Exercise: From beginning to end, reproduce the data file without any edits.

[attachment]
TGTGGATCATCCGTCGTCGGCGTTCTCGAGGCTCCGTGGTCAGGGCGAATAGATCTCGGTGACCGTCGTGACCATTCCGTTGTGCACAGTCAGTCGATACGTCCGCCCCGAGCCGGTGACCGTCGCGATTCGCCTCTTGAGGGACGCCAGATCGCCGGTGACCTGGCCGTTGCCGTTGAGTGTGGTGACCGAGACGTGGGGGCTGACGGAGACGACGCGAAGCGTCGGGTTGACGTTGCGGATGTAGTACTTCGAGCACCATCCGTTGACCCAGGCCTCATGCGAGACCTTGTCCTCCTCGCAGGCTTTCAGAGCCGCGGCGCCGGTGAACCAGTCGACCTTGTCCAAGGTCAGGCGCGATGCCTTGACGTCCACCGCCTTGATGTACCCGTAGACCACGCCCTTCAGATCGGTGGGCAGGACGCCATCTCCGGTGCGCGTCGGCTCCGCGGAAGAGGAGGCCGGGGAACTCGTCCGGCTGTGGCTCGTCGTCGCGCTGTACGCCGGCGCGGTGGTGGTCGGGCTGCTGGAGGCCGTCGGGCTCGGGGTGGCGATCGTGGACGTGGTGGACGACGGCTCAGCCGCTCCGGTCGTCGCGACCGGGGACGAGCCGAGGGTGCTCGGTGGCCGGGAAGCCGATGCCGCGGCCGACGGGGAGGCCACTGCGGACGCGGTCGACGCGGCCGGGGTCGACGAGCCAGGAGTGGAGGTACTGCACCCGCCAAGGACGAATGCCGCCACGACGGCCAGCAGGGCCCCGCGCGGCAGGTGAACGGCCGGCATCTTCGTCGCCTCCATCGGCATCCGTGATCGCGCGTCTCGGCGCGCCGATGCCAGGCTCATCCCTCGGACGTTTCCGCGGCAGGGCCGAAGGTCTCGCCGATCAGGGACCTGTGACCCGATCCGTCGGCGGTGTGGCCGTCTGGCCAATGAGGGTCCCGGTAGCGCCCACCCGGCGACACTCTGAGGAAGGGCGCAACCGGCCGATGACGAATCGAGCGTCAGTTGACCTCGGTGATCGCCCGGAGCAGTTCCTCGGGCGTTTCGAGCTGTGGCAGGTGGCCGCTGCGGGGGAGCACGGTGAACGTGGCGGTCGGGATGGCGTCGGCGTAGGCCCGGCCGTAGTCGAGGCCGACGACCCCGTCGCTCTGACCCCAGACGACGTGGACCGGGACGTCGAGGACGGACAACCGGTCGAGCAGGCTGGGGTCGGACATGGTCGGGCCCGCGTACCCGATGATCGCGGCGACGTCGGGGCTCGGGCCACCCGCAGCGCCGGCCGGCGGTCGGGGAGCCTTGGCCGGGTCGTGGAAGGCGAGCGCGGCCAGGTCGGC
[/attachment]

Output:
TGTGGATCATCCGTCGTCGGCGTTCTCGAGGCTCCGTGGTCAGGGCGAATAGATCTCGGTGACCGTCGTGACCATTCCGTTGTGCACAGTCAGTCGATACGTCCGCCCCGAGCCGGTGACCGTCGCGATTCGCCTCTTGAGGGACGCCAGATCGCCGGTGACCTGGCCGTTGCCGTTGAGTGTGGTGACCGAGACGTGGGGGCTGACGGAGACGACGCGAAGCGTCGGGTTGACGTTGCGGATGTAGTACTTCGAGCACCATCCGTTGACCCAGGCCTCATGCGAGACCTTGTCCTCCTCGCAGGCTTTCAGAGCCGCGGCGCCGGTGAACCAGTCGACCTTGTCCAAGGTCAGGCGCGATGCCTTGACGTCCACCGCCTTGATGTACCCGTAGACCACGCCCTTCAGATCGGTGGGCAGGACGCCATCTCCGGTGCGCGTCGGCTCCGCGGAAGAGGAGGCCGGGGAACTCGTCCGGCTGTGGCTCGTCGTCGCGCTGTACGCCGGCGCGGTGGTGGTCGGGCTGCTGGAGGCCGTCGGGCTCGGGGTGGCGATCGTGGACGTGGTGGACGACGGCTCAGCCGCTCCGGTCGTCGCGACCGGGGACGAGCCGAGGGTGCTCGGTGGCCGGGAAGCCGATGCCGCGGCCGACGGGGAGGCCACTGCGGACGCGGTCGACGCGGCCGGGGTCGACGAGCCAGGAGTGGAGGTACTGCACCCGCCAAGGACGAATGCCGCCACGACGGCCAGCAGGGCCCCGCGCGGCAGGTGAACGGCCGGCATCTTCGTCGCCTCCATCGGCATCCGTGATCGCGCGTCTCGGCGCGCCGATGCCAGGCTCATCCCTCGGACGTTTCCGCGGCAGGGCCGAAGGTCTCGCCGATCAGGGACCTGTGACCCGATCCGTCGGCGGTGTGGCCGTCTGGCCAATGAGGGTCCCGGTAGCGCCCACCCGGCGACACTCTGAGGAAGGGCGCAACCGGCCGATGACGAATCGAGCGTCAGTTGACCTCGGTGATCGCCCGGAGCAGTTCCTCGGGCGTTTCGAGCTGTGGCAGGTGGCCGCTGCGGGGGAGCACGGTGAACGTGGCGGTCGGGATGGCGTCGGCGTAGGCCCGGCCGTAGTCGAGGCCGACGACCCCGTCGCTCTGACCCCAGACGACGTGGACCGGGACGTCGAGGACGGACAACCGGTCGAGCAGGCTGGGGTCGGACATGGTCGGGCCCGCGTACCCGATGATCGCGGCGACGTCGGGGCTCGGGCCACCCGCAGCGCCGGCCGGCGGTCGGGGAGCCTTGGCCGGGTCGTGGAAGGCGAGCGCGGCCAGGTCGGC